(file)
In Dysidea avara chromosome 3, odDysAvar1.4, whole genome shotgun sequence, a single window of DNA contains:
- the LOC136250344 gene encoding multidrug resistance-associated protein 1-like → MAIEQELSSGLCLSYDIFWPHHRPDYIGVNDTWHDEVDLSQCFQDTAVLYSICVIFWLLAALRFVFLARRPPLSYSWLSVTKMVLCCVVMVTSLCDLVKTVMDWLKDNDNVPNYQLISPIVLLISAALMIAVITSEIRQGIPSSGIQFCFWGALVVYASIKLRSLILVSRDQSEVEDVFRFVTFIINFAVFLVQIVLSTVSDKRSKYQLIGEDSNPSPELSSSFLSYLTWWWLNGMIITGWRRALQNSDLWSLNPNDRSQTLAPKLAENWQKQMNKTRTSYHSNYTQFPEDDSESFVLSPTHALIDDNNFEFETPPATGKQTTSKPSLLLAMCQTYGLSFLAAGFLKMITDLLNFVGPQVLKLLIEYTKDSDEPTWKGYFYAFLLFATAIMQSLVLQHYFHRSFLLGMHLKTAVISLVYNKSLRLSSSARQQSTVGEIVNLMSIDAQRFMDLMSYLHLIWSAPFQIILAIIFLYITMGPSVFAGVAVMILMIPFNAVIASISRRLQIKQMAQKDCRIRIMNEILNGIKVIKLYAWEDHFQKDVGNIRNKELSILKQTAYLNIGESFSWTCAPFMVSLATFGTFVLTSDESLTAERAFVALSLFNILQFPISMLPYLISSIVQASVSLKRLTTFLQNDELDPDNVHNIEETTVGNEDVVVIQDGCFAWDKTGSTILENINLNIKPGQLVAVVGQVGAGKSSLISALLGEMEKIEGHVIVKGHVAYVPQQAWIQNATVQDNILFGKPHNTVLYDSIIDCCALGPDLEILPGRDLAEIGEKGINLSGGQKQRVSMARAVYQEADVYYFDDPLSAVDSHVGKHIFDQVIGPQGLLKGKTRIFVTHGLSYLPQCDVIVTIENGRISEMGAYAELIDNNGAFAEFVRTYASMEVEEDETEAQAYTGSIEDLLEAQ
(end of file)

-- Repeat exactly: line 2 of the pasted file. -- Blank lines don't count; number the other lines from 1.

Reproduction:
- the LOC136250344 gene encoding multidrug resistance-associated protein 1-like → MAIEQELSSGLCLSYDIFWPHHRPDYIGVNDTWHDEVDLSQCFQDTAVLYSICVIFWLLAALRFVFLARRPPLSYSWLSVTKMVLCCVVMVTSLCDLVKTVMDWLKDNDNVPNYQLISPIVLLISAALMIAVITSEIRQGIPSSGIQFCFWGALVVYASIKLRSLILVSRDQSEVEDVFRFVTFIINFAVFLVQIVLSTVSDKRSKYQLIGEDSNPSPELSSSFLSYLTWWWLNGMIITGWRRALQNSDLWSLNPNDRSQTLAPKLAENWQKQMNKTRTSYHSNYTQFPEDDSESFVLSPTHALIDDNNFEFETPPATGKQTTSKPSLLLAMCQTYGLSFLAAGFLKMITDLLNFVGPQVLKLLIEYTKDSDEPTWKGYFYAFLLFATAIMQSLVLQHYFHRSFLLGMHLKTAVISLVYNKSLRLSSSARQQSTVGEIVNLMSIDAQRFMDLMSYLHLIWSAPFQIILAIIFLYITMGPSVFAGVAVMILMIPFNAVIASISRRLQIKQMAQKDCRIRIMNEILNGIKVIKLYAWEDHFQKDVGNIRNKELSILKQTAYLNIGESFSWTCAPFMVSLATFGTFVLTSDESLTAERAFVALSLFNILQFPISMLPYLISSIVQASVSLKRLTTFLQNDELDPDNVHNIEETTVGNEDVVVIQDGCFAWDKTGSTILENINLNIKPGQLVAVVGQVGAGKSSLISALLGEMEKIEGHVIVKGHVAYVPQQAWIQNATVQDNILFGKPHNTVLYDSIIDCCALGPDLEILPGRDLAEIGEKGINLSGGQKQRVSMARAVYQEADVYYFDDPLSAVDSHVGKHIFDQVIGPQGLLKGKTRIFVTHGLSYLPQCDVIVTIENGRISEMGAYAELIDNNGAFAEFVRTYASMEVEEDETEAQAYTGSIEDLLEAQ